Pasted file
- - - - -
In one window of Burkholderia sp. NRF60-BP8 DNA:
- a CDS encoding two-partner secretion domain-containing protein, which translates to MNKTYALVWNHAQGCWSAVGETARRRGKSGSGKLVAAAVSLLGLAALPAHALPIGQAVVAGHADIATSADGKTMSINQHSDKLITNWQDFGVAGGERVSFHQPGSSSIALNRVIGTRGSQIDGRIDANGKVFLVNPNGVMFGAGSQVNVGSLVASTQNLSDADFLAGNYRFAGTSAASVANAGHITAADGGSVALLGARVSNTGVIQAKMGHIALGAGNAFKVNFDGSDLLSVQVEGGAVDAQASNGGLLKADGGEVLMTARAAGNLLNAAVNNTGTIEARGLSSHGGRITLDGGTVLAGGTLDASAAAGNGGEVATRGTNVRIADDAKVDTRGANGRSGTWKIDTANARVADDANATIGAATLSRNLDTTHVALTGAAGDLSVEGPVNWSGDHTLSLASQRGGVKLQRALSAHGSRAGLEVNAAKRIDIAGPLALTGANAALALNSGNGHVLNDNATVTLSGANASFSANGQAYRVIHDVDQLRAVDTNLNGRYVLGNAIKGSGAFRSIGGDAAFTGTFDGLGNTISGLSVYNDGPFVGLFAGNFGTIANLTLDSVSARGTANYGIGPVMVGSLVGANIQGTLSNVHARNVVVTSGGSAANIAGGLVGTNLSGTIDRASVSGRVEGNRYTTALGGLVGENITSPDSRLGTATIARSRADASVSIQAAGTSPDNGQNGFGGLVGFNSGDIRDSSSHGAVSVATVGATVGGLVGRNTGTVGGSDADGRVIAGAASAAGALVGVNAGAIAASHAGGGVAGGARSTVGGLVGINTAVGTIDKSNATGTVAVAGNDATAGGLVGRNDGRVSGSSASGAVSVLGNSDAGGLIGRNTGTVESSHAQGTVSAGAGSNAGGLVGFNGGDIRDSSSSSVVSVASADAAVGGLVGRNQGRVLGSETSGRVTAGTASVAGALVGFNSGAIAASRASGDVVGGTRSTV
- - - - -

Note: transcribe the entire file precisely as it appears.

In one window of Burkholderia sp. NRF60-BP8 DNA:
- a CDS encoding two-partner secretion domain-containing protein, which translates to MNKTYALVWNHAQGCWSAVGETARRRGKSGSGKLVAAAVSLLGLAALPAHALPIGQAVVAGHADIATSADGKTMSINQHSDKLITNWQDFGVAGGERVSFHQPGSSSIALNRVIGTRGSQIDGRIDANGKVFLVNPNGVMFGAGSQVNVGSLVASTQNLSDADFLAGNYRFAGTSAASVANAGHITAADGGSVALLGARVSNTGVIQAKMGHIALGAGNAFKVNFDGSDLLSVQVEGGAVDAQASNGGLLKADGGEVLMTARAAGNLLNAAVNNTGTIEARGLSSHGGRITLDGGTVLAGGTLDASAAAGNGGEVATRGTNVRIADDAKVDTRGANGRSGTWKIDTANARVADDANATIGAATLSRNLDTTHVALTGAAGDLSVEGPVNWSGDHTLSLASQRGGVKLQRALSAHGSRAGLEVNAAKRIDIAGPLALTGANAALALNSGNGHVLNDNATVTLSGANASFSANGQAYRVIHDVDQLRAVDTNLNGRYVLGNAIKGSGAFRSIGGDAAFTGTFDGLGNTISGLSVYNDGPFVGLFAGNFGTIANLTLDSVSARGTANYGIGPVMVGSLVGANIQGTLSNVHARNVVVTSGGSAANIAGGLVGTNLSGTIDRASVSGRVEGNRYTTALGGLVGENITSPDSRLGTATIARSRADASVSIQAAGTSPDNGQNGFGGLVGFNSGDIRDSSSHGAVSVATVGATVGGLVGRNTGTVGGSDADGRVIAGAASAAGALVGVNAGAIAASHAGGGVAGGARSTVGGLVGINTAVGTIDKSNATGTVAVAGNDATAGGLVGRNDGRVSGSSASGAVSVLGNSDAGGLIGRNTGTVESSHAQGTVSAGAGSNAGGLVGFNGGDIRDSSSSSVVSVASADAAVGGLVGRNQGRVLGSETSGRVTAGTASVAGALVGFNSGAIAASRASGDVVGGTRSTV